|untitled drawing by Jeremiah Maddock courtesy Moss + Mineral|
Sunday, October 5, 2014
Kyle Dillehay, Quinn Honan and Jeremiah Maddock at Moss + Mineral
Published in the Weekly Volcano
Oct. 2, 2014
New works by some old favorites in pen and pencil, metal and dirt can be seen at Moss + Mineral through most of the next two months (exact dates not yet determined). I saw the announcement and was so intrigued with a drawing by Jeremiah Maddock that I had to see the show. I wasn’t disappointed.
The image on the announcement was what appeared to be a drawing or print of two strange, mostly human creatures wrestling. No title, size or media were mentioned on the announcement, nor are they listed on the gallery wall. With a cursory glance I counted 19 pieces hung close together. Most are small in scale. Gallery owner Lisa Kinoshita said they were drawings in pen and pencil and other media on various papers including old book covers. Some of the papers look to be ancient, and I noticed at least one that appears to have been ripped and possibly burned on one corner.
In style and subject matter there is tremendous variety among Maddock’s drawings. Many of them employ an intricate patterned drawing style, which I only recently learned is called zentangle. (I learned that from artist Pam Corwin who works in a similar style.) Some of these patterns look like quilts, some are totally abstract, and many look like buildings from Aztec or Middle Eastern cultures. He also includes figures from many cultures. Some appear to be African and some look Asian. It’s a mélange of cultures and styles, a melting pot that maintains the distinctive flavors of all the individual ingredients.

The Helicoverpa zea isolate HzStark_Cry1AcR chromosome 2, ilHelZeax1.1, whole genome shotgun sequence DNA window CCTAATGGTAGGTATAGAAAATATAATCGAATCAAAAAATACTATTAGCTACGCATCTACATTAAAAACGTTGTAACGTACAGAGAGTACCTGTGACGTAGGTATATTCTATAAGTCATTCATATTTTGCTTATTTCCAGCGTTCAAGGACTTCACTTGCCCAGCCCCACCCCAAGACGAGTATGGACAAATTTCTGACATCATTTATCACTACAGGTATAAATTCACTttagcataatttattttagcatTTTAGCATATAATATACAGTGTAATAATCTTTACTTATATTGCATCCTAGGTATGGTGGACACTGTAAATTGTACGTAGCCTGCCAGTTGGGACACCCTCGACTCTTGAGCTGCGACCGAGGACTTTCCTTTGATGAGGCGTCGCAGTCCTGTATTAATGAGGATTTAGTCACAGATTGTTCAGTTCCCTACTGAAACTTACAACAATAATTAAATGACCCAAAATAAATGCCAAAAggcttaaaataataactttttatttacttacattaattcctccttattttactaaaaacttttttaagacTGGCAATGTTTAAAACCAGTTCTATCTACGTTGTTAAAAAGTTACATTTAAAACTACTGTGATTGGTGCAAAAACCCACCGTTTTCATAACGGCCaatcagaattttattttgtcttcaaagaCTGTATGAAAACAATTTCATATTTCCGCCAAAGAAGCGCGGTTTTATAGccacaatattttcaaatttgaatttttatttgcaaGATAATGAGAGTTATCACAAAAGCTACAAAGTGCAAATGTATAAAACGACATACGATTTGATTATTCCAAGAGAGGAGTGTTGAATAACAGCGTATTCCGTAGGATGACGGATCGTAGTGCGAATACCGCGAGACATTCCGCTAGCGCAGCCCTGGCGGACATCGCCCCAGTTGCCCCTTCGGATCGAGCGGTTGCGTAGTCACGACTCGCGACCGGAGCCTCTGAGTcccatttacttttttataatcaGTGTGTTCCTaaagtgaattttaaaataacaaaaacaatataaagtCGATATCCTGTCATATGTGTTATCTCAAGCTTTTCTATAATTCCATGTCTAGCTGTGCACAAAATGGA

You’ll recognize the wrestling figures I mentioned earlier. They’re wearing socks and skin-tight body suits, one is sitting on the other’s back pulling on his leg, and they’re both wearing monster masks. I love this drawing for its originality, its strangeness, and the smoothly flowing lines. I also love a little one of a woman with a pink body. It looks like the pink (diluted red ink or watercolor) was spilled on the paper and Maddock turned it into a comical figure with a few masterful strokes of the pen and a few white dots.
Originally from Tacoma, Maddock moved to Brooklyn in 2009 and has had solo shows in New York, San Francisco and London. Kinoshita says he lives in the woods somewhere in Oregon now and comes back home from time to time. I hope we get more chances to see his work.
Quinn Honan is known for his architectural metal work gracing buildings and homes throughout the South Sound. In this show he has a large wall piece called “Putting the Pieces Together” that’s a spiral-shaped sculpture made of rusted metal sheets cut in the shape of jigsaw puzzle pieces and bent out from the wall. It’s a powerful sculpture. And he has built a table with metal legs and a slatted top made from a 1963 flatbed Chevrolet truck with a metal gutter around the edge within which grow live mosses and other ground covers.
Also showing is a group of pod-like cast-metal forms by Kyle Dillehay that, like Honan’s table, are filled with living mosses, salal and other native plants. They can be purchases separately or as a group to be arranged in various configurations and can be hung on the wall. Also by Dillehay is a group of black and white photographs of such things as animals and old boots arranged in heavy frames stuffed with straw. They look like rats’ nests, and some of the photos are of rats or mice, one with his head caught in a trap. These are dark, ominous and fascinating works of art.
There is a lot of nice art to be seen, plus ceramics, wood carvings and other utilitarian pieces, many with living plants
“Kyle Dillehay, Quinn Honan and Jerehiah Maddock at Moss + Mineral” Thursday-Saturday, noon-5 p.m., Saturday only for the Oct. 11-12 Studio Tour, and by appointment, through October, some works through November, Moss + Mineral, 305 S. 9th St., Tacoma, 253.961.5220, www.mossandmineral.com]